I’ve just finished watching the third episode of the series, Treme. I don’t have HBO but, thanks to my brother, The Oracle, I receive a link to watch it…and I look for my link faithfully every Monday.
As much as I love the series, it is proving itself to be a little difficult for me to watch at times. I’m sure a lot of New Orleanians feel the same way. A lot of the scenes being played out in front of us, I had only just begun to put away…like walking into my flood damaged home for the very first time. That was a hard scene to watch for a lot of people I know.
I’m grateful to David Simon and David Mills because, they are telling our story…the one CNN didn’t bring to you.
How those of us who decided to stay or come back right after the storm, survived those days.
They were not easy days but, it was our choice and one that I would do again.
I love my city… I’m IN love with her…faults in all.
So, I’m in this for the long haul even if I have to carry a shrink with me every step of the way.
The last episode brought me to tears. When Big Chief went to the lower 9 and found his friend under the boat. It just hit too close to my heart.
When we first arrived home in Oct ’05, the word was already out among the few of us who had returned…brace yourself before you go into the lower 9. It was a warning done out of love between natives…those of us who REALLY knew the lower 9.
Like Treme, that area of the city is a deep part of black culture and we all knew to expect the worst because of what we had seen on tv.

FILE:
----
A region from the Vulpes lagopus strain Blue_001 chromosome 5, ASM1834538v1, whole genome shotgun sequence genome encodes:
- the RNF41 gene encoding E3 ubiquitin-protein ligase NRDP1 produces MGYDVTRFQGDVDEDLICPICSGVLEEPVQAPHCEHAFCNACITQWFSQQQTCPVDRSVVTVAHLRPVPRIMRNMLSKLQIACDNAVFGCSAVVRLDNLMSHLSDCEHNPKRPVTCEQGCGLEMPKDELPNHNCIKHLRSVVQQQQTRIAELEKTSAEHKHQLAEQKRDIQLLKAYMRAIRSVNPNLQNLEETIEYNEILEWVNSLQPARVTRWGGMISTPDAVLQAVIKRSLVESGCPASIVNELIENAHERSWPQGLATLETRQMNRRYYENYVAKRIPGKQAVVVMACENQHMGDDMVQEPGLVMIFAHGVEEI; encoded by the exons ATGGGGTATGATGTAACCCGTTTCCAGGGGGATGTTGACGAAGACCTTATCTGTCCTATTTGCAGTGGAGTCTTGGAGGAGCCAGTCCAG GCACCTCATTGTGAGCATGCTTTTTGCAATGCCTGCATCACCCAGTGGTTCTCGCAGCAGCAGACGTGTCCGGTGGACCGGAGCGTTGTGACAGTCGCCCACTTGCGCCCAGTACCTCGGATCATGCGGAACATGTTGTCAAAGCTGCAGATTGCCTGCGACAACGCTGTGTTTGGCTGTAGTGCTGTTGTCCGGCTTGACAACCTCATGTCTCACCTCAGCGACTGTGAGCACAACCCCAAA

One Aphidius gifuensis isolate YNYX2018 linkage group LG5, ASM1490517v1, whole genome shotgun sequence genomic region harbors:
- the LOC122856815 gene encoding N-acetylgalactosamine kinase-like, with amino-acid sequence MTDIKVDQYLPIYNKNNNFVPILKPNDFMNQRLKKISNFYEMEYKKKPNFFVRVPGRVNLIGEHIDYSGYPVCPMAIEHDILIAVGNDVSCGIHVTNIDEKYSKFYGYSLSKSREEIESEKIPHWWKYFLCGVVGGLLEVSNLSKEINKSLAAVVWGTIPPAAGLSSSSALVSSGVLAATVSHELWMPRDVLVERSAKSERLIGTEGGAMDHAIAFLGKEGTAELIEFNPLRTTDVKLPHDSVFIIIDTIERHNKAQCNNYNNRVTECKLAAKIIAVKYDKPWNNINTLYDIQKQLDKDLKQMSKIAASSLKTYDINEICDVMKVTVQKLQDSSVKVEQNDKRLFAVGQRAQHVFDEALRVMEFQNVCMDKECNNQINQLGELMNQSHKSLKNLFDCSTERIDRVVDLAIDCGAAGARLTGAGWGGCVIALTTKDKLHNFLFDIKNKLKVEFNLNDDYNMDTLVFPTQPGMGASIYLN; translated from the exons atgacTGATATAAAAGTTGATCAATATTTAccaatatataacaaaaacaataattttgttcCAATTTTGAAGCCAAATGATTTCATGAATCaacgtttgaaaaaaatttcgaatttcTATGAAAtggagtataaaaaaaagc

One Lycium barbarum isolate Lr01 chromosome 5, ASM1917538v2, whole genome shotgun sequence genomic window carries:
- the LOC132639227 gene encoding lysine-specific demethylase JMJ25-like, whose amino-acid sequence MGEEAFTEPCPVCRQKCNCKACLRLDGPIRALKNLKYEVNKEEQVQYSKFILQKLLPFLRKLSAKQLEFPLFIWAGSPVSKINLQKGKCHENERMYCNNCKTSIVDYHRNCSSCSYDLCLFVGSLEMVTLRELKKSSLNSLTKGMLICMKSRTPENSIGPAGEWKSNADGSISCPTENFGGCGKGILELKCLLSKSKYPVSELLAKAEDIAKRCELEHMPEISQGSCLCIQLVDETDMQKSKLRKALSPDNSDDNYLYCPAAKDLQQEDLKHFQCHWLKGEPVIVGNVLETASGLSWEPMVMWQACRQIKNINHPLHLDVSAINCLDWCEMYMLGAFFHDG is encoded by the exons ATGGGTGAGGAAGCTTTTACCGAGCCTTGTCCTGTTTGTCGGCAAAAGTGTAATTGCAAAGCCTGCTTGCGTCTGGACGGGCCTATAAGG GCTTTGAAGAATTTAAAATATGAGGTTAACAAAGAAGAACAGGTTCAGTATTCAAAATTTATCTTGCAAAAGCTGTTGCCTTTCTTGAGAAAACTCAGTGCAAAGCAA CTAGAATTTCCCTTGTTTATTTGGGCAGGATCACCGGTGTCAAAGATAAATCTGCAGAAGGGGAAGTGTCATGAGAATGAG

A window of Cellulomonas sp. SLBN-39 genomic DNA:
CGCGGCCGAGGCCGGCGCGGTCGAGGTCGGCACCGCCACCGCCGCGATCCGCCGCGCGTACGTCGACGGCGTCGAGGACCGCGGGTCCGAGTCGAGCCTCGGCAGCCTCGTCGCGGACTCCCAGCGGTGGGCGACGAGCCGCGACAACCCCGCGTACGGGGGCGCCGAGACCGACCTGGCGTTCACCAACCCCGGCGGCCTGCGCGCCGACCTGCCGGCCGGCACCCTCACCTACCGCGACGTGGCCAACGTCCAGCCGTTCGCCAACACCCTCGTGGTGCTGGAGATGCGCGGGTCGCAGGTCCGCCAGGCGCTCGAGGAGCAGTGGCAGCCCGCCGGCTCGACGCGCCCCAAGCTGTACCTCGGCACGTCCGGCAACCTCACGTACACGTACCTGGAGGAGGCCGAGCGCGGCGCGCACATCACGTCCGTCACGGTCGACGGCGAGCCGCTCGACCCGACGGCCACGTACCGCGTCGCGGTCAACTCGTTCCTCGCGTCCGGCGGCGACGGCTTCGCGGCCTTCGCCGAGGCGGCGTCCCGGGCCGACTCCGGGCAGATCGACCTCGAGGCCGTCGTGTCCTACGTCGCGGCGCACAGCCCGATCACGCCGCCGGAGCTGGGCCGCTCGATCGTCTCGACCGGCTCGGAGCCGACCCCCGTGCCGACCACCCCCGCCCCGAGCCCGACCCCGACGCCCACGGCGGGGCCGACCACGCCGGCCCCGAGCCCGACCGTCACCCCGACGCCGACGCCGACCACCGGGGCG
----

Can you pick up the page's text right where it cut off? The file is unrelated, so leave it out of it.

TV didn’t even hit the tip of the iceberg about what had happened there.
I had gone all through this city, witnessed miles of devastation from Mississippi all the way in to it. Had walked the halls of my own destroyed home and while my heart was aching beyond belief…had not shed a tear.
The day I rode into the lower nine…I cried.
I have yet to find the word for what I saw so, I don’t even try to anymore because what happened to that area is beyond words. I’ll just say that,
Treme is giving folks all over the world a small glimpse of a very large picture and for that…we are grateful.
Our culture is ringing true…for the very first time…on this series.
What I really love is that, it takes people deep into the culture. Beyond the Mardi Gras madness in the French Quarters, beyond the local cuisine and the wonderful music.
Treme takes you to the streets…where the second lines and the Mardi Gras Indians roam.
Big Chief Lambreaux, played brilliantly by Clarke Peters is the heart beat of the series to me. It’s the heartbeat because, the Mardi Gras Indians are at the very core of New Orleans culture. When you are at the level of even knowing about our beloved Indians, one of two things are going on. You are a native (or transplant), or… you have a love for this city so deep that, it has taken you off of the tourist road…beyond the food, the parades, the French Quarters and stuff and has put you in the trenches.
Where the Indians reside.
Some cities have a certain “je ne sais quoi”…that IT factor that makes it stand out just a little bit more than other cities. New York, Chicago, Philly and some others that I didn’t name have IT.
We have IT.
Our culture is rich and it’s deep and it’s unique…we don’t apologize for it.
We won’t apologize for it.
And we won’t change it.
Because, there are a lot of folks like me…who are in love with her…faults and all.